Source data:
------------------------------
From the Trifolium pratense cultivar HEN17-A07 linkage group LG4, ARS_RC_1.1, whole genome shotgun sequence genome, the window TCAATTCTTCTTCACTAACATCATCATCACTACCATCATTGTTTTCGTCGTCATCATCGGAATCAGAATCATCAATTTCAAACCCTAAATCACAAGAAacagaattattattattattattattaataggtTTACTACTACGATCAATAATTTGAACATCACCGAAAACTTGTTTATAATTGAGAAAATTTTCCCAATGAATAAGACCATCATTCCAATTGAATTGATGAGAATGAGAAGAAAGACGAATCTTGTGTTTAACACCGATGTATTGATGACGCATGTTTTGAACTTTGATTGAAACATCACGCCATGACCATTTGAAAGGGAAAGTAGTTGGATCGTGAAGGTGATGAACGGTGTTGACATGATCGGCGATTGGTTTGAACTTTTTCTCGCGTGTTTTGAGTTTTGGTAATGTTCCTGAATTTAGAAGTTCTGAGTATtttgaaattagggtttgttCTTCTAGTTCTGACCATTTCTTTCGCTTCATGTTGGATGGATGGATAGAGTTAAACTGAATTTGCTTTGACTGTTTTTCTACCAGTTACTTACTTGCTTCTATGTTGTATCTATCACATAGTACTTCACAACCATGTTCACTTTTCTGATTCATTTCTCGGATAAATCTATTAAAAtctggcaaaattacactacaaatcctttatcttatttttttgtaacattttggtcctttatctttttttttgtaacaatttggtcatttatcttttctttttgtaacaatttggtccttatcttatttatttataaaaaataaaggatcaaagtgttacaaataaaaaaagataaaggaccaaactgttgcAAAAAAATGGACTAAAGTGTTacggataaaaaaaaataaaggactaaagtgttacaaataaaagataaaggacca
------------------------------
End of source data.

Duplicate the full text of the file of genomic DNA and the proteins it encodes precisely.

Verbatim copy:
From the Trifolium pratense cultivar HEN17-A07 linkage group LG4, ARS_RC_1.1, whole genome shotgun sequence genome, the window TCAATTCTTCTTCACTAACATCATCATCACTACCATCATTGTTTTCGTCGTCATCATCGGAATCAGAATCATCAATTTCAAACCCTAAATCACAAGAAacagaattattattattattattattaataggtTTACTACTACGATCAATAATTTGAACATCACCGAAAACTTGTTTATAATTGAGAAAATTTTCCCAATGAATAAGACCATCATTCCAATTGAATTGATGAGAATGAGAAGAAAGACGAATCTTGTGTTTAACACCGATGTATTGATGACGCATGTTTTGAACTTTGATTGAAACATCACGCCATGACCATTTGAAAGGGAAAGTAGTTGGATCGTGAAGGTGATGAACGGTGTTGACATGATCGGCGATTGGTTTGAACTTTTTCTCGCGTGTTTTGAGTTTTGGTAATGTTCCTGAATTTAGAAGTTCTGAGTATtttgaaattagggtttgttCTTCTAGTTCTGACCATTTCTTTCGCTTCATGTTGGATGGATGGATAGAGTTAAACTGAATTTGCTTTGACTGTTTTTCTACCAGTTACTTACTTGCTTCTATGTTGTATCTATCACATAGTACTTCACAACCATGTTCACTTTTCTGATTCATTTCTCGGATAAATCTATTAAAAtctggcaaaattacactacaaatcctttatcttatttttttgtaacattttggtcctttatctttttttttgtaacaatttggtcatttatcttttctttttgtaacaatttggtccttatcttatttatttataaaaaataaaggatcaaagtgttacaaataaaaaaagataaaggaccaaactgttgcAAAAAAATGGACTAAAGTGTTacggataaaaaaaaataaaggactaaagtgttacaaataaaagataaaggacca